"It is only when we become aware that our time is limited that we can channel our energy into truly living”[1]~ Ludovico Einaudi

If you haven’t heard of Mr. Einaudi, I’m not totally surprised, but that’s all the more reason for you to head over to iTunes and take a minute to listen through a few of his songs. Even if you don’t like classical music, which he remakes in his own signature form, I think you will be happy to have done so.

What I’m trying to get at, by telling you about Mr. Einaudi, is that music is important to humans. Think of all the times that you heard a song and can remember exactly what you were doing at that point in time. Was it a happy moment or a sad one? Either way, music can transport you like the Tardis to a point in your life that is most dear to your heart.

In fact, music is so powerful to us as a species, research is being performed in the development of nondrug care for Alzheimers patients and those with moderate to severe dementia[2]. It’s fascinating research, but the gist of it is that medicines for these diseases have limited success, which leaves the door open for nondrug treatments, like music and cooking. These are statements from the findings, “...Based on this profile of results, we showed that music had short-term positive effects on all three emotional indices and long-term effects on two indices (discourse valence and mood)...The findings of this study suggest that music was more effective than cooking in improving the emotional state of PWD."[2] To put it simply, music is a part of who we are and intertwined with the life we have lived.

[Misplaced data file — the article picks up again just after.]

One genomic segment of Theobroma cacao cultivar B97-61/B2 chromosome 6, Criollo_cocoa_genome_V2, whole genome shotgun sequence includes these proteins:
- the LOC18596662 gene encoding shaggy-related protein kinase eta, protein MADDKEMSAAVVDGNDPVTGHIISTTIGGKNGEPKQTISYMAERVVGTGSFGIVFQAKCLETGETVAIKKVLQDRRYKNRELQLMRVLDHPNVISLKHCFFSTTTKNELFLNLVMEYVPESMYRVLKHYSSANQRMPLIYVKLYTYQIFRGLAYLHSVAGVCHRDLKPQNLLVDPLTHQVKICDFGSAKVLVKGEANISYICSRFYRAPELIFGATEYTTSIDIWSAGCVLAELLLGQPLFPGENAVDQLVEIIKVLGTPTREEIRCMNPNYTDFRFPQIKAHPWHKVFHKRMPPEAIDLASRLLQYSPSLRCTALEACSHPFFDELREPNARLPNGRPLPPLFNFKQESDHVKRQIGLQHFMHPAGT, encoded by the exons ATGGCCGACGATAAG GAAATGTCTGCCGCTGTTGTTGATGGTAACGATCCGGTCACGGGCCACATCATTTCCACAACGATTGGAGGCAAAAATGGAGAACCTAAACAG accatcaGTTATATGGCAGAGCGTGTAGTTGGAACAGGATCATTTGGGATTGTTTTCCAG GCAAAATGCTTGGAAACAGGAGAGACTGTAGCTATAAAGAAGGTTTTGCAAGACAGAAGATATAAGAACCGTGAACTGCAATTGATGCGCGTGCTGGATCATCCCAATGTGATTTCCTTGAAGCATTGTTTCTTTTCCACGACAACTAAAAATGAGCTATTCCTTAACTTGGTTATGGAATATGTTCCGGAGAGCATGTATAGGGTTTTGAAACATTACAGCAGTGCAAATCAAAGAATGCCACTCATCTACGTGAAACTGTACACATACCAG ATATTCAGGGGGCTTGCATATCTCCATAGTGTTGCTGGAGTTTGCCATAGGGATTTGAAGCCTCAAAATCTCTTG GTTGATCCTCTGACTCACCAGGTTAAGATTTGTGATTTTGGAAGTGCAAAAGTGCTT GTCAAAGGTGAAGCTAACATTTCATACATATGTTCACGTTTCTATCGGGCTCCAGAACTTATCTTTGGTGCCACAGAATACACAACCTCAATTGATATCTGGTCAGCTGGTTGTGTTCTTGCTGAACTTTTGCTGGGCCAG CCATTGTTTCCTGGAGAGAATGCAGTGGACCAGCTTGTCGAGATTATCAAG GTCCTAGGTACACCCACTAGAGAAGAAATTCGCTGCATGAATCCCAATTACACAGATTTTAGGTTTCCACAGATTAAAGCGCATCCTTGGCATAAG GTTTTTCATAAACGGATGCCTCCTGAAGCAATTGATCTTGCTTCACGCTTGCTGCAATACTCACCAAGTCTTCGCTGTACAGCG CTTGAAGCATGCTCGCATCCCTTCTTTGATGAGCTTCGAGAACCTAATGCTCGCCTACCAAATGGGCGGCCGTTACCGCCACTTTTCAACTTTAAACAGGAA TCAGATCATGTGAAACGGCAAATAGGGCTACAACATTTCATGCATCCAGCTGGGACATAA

For a longtime, Apple has known this truth and did what it could to take music into the digital future. It’s iPod and iPhone, in tandem with iTunes, let people listen to their entire music libraries on one mobile device. It was revolutionary, but of course nothing is perfect, which made people expect more from Apple in regards to options (Digital Rights Management) and incorporating their personal music libraries (iTunes Match). That’s for another story.

Continuing on, since I nearly have music on at all times of the day (driving to and from work, while at work, during my exercise routine, while studying/researching) I was excited for Apple to fully step into the music world. Sure iTunes sold albums and had iTunes Match (I use both on a daily basis) but there was something missing. Discovery. What I mean is that I wasn’t really able to find new artist to broaden my listening base.

Why is that important? Because discovery is the key to music. Whether you’re at the local coffee shop, grocery store, or listening to the car radio, discovery is what leads you to that next song which may move your heart or feet. Apple Music streaming service directs this discovery beautifully. It throws open the door to Apple’s vast library (allowing you to listen to albums from almost any artist you can think of) and gives you a radio station (Beats 1) with DJs that are fun and have eclectic music taste.